In the search for life on other planets, a couple of promising leads have just opened up: Astronomers have identified two worlds with Earth-like masses, sitting in the habitable zone around a red dwarf star called GJ 1002.

The habitable zone around a star is the sweet spot between a planet being too hot or too cold to support life. To be in this zone, planets must be orbiting their star at a distance where, theoretically, there could be liquid water on their surface.

"GJ 1002 is a red dwarf star, with barely one-eighth the mass of the Sun," says astrophysicist Vera María Passenger from the Instituto de Astrofísica de Canarias (IAC) in Spain. "It is quite a cool, faint star. This means that its habitability zone is very close to the star."

Exoplanet illustration
Artist's impression of two Earth-mass planets orbiting the star GJ 1002. (Alejandro Suárez Mascareño/Inés Bonet/IAC)

While we're a long way from confirming alien life or even running water yet, GJ 1002b and GJ 1002c are ticking all the boxes so far – and at a mere 16 light-years away from our Solar System, they're close to where we are in the Universe, astronomically speaking.

Two space-gazing instruments – ESPRESSO (Echelle SPectrograph for Rocky Exoplanets and Stable Spectroscopic Observations) and CARMENES (Calar Alto high-Resolution search for M dwarfs with Exoearths with Near-infrared and optical Echelle Spectrographs) – had to be used in tandem to spot the star and its planets.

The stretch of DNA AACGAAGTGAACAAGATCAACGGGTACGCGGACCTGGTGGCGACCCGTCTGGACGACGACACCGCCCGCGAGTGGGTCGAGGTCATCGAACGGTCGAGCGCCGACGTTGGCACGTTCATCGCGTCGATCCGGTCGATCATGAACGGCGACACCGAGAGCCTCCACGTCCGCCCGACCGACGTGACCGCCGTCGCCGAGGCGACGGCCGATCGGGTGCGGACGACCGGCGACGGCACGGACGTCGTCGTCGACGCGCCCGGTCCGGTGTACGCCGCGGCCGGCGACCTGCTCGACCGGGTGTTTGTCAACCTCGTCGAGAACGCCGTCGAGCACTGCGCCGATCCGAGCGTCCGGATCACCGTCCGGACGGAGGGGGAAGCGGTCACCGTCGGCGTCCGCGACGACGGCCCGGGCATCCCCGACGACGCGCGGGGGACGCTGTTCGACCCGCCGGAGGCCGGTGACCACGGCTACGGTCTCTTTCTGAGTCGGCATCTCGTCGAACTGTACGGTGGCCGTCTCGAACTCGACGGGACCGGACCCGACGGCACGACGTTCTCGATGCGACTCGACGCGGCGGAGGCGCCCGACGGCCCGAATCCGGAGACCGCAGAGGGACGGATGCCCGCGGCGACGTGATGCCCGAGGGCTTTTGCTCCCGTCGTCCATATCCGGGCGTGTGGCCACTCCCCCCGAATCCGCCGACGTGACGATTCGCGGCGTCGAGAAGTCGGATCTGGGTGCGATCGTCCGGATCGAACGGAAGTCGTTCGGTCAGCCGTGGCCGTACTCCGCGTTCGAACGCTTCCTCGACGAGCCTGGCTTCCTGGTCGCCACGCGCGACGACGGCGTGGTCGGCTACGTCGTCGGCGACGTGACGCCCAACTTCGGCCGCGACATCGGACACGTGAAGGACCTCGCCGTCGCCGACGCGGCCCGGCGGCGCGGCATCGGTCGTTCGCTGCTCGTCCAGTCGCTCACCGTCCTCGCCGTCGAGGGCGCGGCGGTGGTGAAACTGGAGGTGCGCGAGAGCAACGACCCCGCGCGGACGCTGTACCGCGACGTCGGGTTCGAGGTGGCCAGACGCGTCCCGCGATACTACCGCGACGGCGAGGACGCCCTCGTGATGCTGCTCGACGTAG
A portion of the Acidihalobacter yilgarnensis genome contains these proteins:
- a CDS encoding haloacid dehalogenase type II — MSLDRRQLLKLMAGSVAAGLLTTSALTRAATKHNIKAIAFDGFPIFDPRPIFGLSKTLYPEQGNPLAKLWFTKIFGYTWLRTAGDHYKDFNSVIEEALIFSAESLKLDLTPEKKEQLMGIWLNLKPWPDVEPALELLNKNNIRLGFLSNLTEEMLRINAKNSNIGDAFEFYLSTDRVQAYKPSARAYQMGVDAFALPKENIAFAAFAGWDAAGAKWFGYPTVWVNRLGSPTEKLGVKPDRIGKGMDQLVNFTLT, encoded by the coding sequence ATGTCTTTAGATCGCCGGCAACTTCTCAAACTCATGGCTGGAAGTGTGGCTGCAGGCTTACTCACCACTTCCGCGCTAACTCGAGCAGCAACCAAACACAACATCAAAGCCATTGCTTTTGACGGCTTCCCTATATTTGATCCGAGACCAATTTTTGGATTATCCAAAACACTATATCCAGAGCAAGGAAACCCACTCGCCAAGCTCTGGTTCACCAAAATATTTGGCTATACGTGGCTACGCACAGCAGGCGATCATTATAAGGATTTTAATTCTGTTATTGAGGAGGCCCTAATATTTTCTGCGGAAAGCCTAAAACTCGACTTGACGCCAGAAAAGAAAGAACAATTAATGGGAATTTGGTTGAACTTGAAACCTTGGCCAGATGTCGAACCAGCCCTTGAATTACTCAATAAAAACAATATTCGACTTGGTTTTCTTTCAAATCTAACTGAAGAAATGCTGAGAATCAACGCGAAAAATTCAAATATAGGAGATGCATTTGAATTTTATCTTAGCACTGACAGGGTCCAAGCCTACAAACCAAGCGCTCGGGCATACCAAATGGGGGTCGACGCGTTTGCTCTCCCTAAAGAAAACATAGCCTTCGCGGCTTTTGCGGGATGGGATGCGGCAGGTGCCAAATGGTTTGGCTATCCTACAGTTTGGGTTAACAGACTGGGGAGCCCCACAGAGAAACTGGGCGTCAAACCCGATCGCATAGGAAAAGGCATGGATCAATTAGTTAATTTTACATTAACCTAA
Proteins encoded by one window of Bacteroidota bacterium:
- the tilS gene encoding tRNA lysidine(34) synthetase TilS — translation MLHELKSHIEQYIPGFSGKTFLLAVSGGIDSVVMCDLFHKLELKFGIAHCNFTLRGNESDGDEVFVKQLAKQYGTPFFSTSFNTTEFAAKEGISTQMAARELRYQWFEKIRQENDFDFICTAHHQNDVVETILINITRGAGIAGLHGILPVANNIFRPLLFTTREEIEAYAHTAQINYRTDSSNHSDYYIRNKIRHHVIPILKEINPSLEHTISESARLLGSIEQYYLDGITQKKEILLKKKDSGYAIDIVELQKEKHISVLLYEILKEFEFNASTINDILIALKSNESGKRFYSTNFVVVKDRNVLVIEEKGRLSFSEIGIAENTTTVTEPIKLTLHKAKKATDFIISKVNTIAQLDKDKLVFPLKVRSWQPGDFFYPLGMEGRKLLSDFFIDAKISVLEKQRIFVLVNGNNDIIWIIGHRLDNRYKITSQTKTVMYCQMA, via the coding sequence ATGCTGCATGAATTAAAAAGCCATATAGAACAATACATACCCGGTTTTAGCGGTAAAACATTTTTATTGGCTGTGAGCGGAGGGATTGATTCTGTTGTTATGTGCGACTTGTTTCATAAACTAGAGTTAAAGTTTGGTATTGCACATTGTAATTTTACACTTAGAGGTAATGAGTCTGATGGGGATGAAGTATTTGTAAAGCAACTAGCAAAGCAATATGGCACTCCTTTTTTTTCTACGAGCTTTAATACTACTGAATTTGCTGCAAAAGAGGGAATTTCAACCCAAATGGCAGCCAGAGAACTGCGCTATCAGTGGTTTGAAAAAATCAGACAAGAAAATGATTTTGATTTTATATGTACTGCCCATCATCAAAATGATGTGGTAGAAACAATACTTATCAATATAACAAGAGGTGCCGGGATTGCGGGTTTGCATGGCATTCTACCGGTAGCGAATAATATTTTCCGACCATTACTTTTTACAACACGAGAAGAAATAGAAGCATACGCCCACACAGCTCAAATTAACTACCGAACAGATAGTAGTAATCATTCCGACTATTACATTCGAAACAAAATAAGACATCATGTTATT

That's because the faint light coming off GJ 1002 required instruments of great sensitivity and precision to recognize its signatures. The research team used 139 spectroscopic observations (deep space radiation measurements) taken between 2017 and 2021 to spot the planets.

So far, we don't know much about these celestial bodies, except where they're located. GJ 1002b is closest to its star and takes just over 10 days to complete an orbit; GJ 1002c is further out, with an orbit of just over 20 days.

The good news is that the relatively close proximity of GJ 1002b and GJ 1002c means that more detailed observations are easier to do. The next step will be to assess their atmospheres based on either the light they reflect or the heat they give off.

"The future ANDES spectrograph for the ELT telescope at ESO, in which the IAC is participating, could study the presence of oxygen in the atmosphere of GJ 1002c," says astrophysicist Jonay I. González Hernández from IAC.

We're now up to a total of 5,000 exoplanets – planets outside our Earth – that have been observed. As telescopes and data-crunching algorithms get better, we can spot objects that are smaller and further away from Earth.

Thanks to these improvements in technology, we're getting closer to being able to measure the chemical signatures of life on these distant planets, even though they're light-years away through space.

"Nature seems bent on showing us that Earth-like planets are very common," says astrophysicist Alejandro Suárez Mascareño from IAC. "With these two, we now know seven in planetary systems quite near to the Sun."

The research has been published in Astronomy & Astrophysics.